Harvard Health Blog
Chondroitin sulfate is among the most popular supplements in the world. It’s often taken in combination with glucosamine for joint disease — some take it for prevention, others to treat pain.
And yet, evidence that it actually works at all is limited at best. One review of the evidence suggested that of the few studies of chondroitin that were positive, nearly all were funded by makers of the supplement. Despite this, millions of people take it, many of my patients swear by it, and the lack of evidence doesn’t seem to be much of a concern to them. A frequent comment I hear is: “Well, I’m not sure if it’s doing much but it can’t hurt, right?” A new study suggests that maybe it can.
Can chondroitin increase melanoma risk?
Researchers publishing in the medical journal Molecular Cell are raising concerns that chondroitin sulfate may encourage the development or recurrence of melanoma, a potentially deadly form of skin cancer. Here’s what they found:
The growth of human melanoma cells with a particular mutation (called V600E) that had been grafted onto the skin of mice was promoted when the mice consumed chondroitin sulfate. About half of human melanomas contain this mutation.
Among mice fed chondroitin sulfate, these melanoma tumors were more resistant to an antitumor drug, vemurafenib, than those without the mutation.
Although this research did not actually study people with melanoma, the study authors speculate that for people with precancerous skin growths containing the V600E mutation, taking chondroitin might be a bad idea because it could speed up tumor growth. And if a person had melanoma in the past, taking chondroitin might make recurrence more likely.
The research linking chondroitin and melanoma is preliminary
It’s important to point out that this is preliminary research. Although the tumor cells studied came from humans, a link between chondroitin sulfate use and melanoma in humans has not yet been established. It’s possible that these results aren’t relevant to actual people — for example, the doses or metabolism of chondroitin sulfate may be so different in humans (vs. mice) that these results do not apply to humans. It is not rare that studies in animals do not translate directly to people.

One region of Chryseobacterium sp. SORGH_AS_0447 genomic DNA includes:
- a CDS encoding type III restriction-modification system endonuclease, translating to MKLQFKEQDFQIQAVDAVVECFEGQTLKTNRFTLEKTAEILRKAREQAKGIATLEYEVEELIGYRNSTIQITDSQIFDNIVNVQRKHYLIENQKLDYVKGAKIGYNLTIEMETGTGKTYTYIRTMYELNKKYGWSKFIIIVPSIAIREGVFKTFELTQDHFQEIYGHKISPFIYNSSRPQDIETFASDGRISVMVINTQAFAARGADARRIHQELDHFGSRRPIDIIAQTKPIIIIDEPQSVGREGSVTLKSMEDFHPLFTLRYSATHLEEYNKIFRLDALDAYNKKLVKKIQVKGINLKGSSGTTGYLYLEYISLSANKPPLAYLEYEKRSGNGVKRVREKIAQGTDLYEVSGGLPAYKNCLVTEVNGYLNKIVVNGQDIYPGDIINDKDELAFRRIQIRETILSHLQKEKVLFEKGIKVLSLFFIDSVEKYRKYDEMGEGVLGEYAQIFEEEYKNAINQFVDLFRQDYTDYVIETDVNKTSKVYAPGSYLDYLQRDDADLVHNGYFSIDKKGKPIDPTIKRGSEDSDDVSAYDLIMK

Why does this matter?
Melanoma is not the most common type of skin cancer, but unlike many other skin cancers (such as basal cell cancers), simply removing the cancer doesn’t always cure it. It can spread quickly even years after apparent “cure.” Estimates are that more than 90,000 people learn they have melanoma each year, and more than 9,000 people die of the disease annually.
Here’s my take: This research is quite preliminary, and might turn out to have little relevance to human disease. But if chondroitin sulfate may promote melanoma growth — and it’s not clear that this supplement is particularly helpful anyway — I’d advise against its use, at least until we know more.
(Robert H. Shmerling, M.D., is a faculty editor at Harvard Health Publishing.)
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Erin O’Donnell is a freelance health and science writer, parent, and graduate of Northwestern’s Medill School of Journalism. Walks by Lake Michigan make her happy.